Going once… Going twice… Sold! It almost seemed like an auctioneer had just sold off a big part of my life and work.
Selling my company in 2011 marked the end of my role as CEO of the Albert Companies, but it was also the beginning of my second half of life! I’ve since created a new business, Values-Driven Culture, whose purpose is to “Make a Difference”.
For me, this is a wonderful opportunity to go from success to significance by adding value to people not only once… but twice.
First, I get the opportunity to make a difference – in people, for people, and with people – by writing blog posts, speaking, conducting workshops, offering books and video training, coaching executives and consulting with small and medium-sized business owners and leaders.
Secondly, my wife and I have also been blessed to create The Bobby and Susan Albert Foundation, a 501(c)(3) organization, so that any future profits from this new business will go into the foundation where we can financially support organizations and causes of like values.
Are you ready? Are you ready to discover your purpose (why you exist) for your organization? Are you ready to have a purpose that strengthens your people’s sense of unity and commitment as a team? Are you ready to create in your people’s hearts and minds a frame of reference, a set of criteria or guidelines, by which they will govern themselves?
When your people buy into the changeless purpose (why we exist), they will overcome the change going on all around them at warp speed that is occurring in the workplace and marketplace as well as in their personal lives.
“It is not enough to be industrious; so are the ants. What are you industrious about?”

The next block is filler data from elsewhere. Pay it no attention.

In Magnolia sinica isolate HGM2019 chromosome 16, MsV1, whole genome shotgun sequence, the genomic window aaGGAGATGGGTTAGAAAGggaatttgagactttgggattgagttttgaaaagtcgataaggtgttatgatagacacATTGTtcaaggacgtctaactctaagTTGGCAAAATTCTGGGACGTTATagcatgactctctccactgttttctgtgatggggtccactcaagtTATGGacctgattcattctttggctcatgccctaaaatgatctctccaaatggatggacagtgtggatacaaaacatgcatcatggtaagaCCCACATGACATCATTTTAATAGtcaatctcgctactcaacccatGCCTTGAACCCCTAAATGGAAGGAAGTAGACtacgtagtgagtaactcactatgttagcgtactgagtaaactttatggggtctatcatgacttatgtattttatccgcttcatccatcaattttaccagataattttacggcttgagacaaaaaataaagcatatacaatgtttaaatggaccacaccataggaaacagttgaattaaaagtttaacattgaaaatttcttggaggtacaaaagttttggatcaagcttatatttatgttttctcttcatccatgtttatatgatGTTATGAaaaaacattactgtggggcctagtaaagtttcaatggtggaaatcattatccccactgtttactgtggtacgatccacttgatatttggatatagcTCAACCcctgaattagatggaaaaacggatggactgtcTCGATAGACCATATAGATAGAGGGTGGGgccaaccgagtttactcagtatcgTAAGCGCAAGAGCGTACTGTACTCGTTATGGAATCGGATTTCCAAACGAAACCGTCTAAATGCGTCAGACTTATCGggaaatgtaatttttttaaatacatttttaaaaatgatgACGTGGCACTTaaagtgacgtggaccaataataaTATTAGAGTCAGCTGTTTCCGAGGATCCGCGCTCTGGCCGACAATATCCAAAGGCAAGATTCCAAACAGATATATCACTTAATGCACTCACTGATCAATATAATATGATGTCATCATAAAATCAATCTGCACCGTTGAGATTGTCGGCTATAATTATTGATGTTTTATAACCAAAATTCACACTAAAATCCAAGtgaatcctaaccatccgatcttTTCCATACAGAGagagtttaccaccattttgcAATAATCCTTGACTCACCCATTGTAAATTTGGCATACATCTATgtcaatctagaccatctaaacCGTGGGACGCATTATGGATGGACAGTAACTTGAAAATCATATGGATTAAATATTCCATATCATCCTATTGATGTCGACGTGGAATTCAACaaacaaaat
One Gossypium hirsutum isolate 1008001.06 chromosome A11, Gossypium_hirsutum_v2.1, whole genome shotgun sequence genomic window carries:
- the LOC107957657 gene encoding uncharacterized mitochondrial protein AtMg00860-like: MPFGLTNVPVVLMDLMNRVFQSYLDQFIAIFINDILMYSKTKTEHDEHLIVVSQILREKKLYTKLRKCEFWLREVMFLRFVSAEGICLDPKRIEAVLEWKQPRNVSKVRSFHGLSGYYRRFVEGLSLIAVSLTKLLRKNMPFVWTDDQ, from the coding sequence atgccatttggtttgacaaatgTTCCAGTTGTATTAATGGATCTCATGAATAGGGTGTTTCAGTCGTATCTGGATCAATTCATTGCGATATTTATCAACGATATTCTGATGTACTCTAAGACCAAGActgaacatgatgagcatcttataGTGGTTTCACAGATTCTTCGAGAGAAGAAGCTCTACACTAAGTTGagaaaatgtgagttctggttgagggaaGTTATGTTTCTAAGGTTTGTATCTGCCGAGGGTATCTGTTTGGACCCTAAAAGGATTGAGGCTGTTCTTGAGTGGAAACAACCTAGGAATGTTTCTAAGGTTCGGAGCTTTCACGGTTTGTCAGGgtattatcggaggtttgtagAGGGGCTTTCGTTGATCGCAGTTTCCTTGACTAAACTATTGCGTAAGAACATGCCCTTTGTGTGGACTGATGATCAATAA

– Henry David Thoreau
Every leader can discover their organization’s purpose by following six simple steps.
It is important to remember that this process is as important as the end product – the purpose statement.
1. Understand the Criteria
It’s important to understand what a purpose statement is, and what it is NOT.
You’ll find detailed explanation of this in my Discovery Guide
2. Determine Your Method
What if you are a “one man or woman show” and desire to discover the purpose for your startup company? What about someone who leads a large team? In my Discovery Guide, you’ll find that each scenario requires a different approach.
I also share an effective way how your people buy into the organization’s purpose.
3. Ask Focusing Questions
Determining your organizational purpose requires some deep thinking. And there is nothing that stimulates thinking more than good questions! In my free downloadable document, I help you go through a series of challenging questions that lead up to asking, “Why is this important?” and asking it five times.
These questions are designed to help you dig deeper into the meaning of why you exist.
As you go through these questions, I encourage you to write as many descriptive words as you like to answer those questions.
4. Aim for a Bull’s-Eye Single Word
Simplicity produces clarity. In my free Discovery Guide, you’ll learn how to tap the power of simplicity by narrowing your focus to a single word that represents the center of your purpose.
Once identified, this one single word will bring meaning to everything you do – organization’s meetings; employee, customer, and supplier relationships.
5. Prepare One Simple Phrase
Now it is time to write three words in a simple, non-technical phrase. The Discovery Guide will walk you through this process more clearly.
6. Validate Your Work
How do you know if you have truly discovered the purpose of your organization? You’ll find seven questions in my downloadable guide that will help you. They were designed by Jim Collins, author of Good to Great, and can help you decide if you have truly identified your core purpose.
After you complete these six simple steps, it is time for you to have a celebration announcement and begin to live out your purpose.
Are you ready to discover your organization’s purpose? Have you arranged for your people as a team to help you discover your purpose? Please share your thoughts <here> and share this blog post with a friend and/or co-worker.